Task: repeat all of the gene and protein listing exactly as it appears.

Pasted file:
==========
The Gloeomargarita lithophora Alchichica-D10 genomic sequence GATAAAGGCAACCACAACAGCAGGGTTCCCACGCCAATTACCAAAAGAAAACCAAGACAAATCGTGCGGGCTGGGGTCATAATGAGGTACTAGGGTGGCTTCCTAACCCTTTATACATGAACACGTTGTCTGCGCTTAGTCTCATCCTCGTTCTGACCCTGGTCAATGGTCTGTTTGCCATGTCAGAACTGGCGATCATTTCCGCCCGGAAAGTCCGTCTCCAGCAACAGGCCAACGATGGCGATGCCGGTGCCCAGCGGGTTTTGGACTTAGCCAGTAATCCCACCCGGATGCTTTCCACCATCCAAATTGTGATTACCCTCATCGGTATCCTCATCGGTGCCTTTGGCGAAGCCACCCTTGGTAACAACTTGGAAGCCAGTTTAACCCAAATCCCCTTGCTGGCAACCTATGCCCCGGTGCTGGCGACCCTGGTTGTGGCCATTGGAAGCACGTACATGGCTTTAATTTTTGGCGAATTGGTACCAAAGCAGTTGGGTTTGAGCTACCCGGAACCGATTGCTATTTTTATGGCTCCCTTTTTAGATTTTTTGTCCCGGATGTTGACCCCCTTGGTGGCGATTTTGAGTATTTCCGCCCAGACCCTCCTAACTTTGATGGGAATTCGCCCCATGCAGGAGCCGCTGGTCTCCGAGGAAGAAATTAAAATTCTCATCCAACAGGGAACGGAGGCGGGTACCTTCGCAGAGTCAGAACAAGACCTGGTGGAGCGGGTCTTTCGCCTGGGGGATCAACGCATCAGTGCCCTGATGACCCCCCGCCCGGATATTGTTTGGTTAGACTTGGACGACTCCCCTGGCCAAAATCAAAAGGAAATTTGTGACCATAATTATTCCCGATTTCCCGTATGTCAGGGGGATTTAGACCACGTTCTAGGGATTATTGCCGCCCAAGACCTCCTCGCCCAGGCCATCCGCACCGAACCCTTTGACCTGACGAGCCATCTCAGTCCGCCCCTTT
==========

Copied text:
The Gloeomargarita lithophora Alchichica-D10 genomic sequence GATAAAGGCAACCACAACAGCAGGGTTCCCACGCCAATTACCAAAAGAAAACCAAGACAAATCGTGCGGGCTGGGGTCATAATGAGGTACTAGGGTGGCTTCCTAACCCTTTATACATGAACACGTTGTCTGCGCTTAGTCTCATCCTCGTTCTGACCCTGGTCAATGGTCTGTTTGCCATGTCAGAACTGGCGATCATTTCCGCCCGGAAAGTCCGTCTCCAGCAACAGGCCAACGATGGCGATGCCGGTGCCCAGCGGGTTTTGGACTTAGCCAGTAATCCCACCCGGATGCTTTCCACCATCCAAATTGTGATTACCCTCATCGGTATCCTCATCGGTGCCTTTGGCGAAGCCACCCTTGGTAACAACTTGGAAGCCAGTTTAACCCAAATCCCCTTGCTGGCAACCTATGCCCCGGTGCTGGCGACCCTGGTTGTGGCCATTGGAAGCACGTACATGGCTTTAATTTTTGGCGAATTGGTACCAAAGCAGTTGGGTTTGAGCTACCCGGAACCGATTGCTATTTTTATGGCTCCCTTTTTAGATTTTTTGTCCCGGATGTTGACCCCCTTGGTGGCGATTTTGAGTATTTCCGCCCAGACCCTCCTAACTTTGATGGGAATTCGCCCCATGCAGGAGCCGCTGGTCTCCGAGGAAGAAATTAAAATTCTCATCCAACAGGGAACGGAGGCGGGTACCTTCGCAGAGTCAGAACAAGACCTGGTGGAGCGGGTCTTTCGCCTGGGGGATCAACGCATCAGTGCCCTGATGACCCCCCGCCCGGATATTGTTTGGTTAGACTTGGACGACTCCCCTGGCCAAAATCAAAAGGAAATTTGTGACCATAATTATTCCCGATTTCCCGTATGTCAGGGGGATTTAGACCACGTTCTAGGGATTATTGCCGCCCAAGACCTCCTCGCCCAGGCCATCCGCACCGAACCCTTTGACCTGACGAGCCATCTCAGTCCGCCCCTTT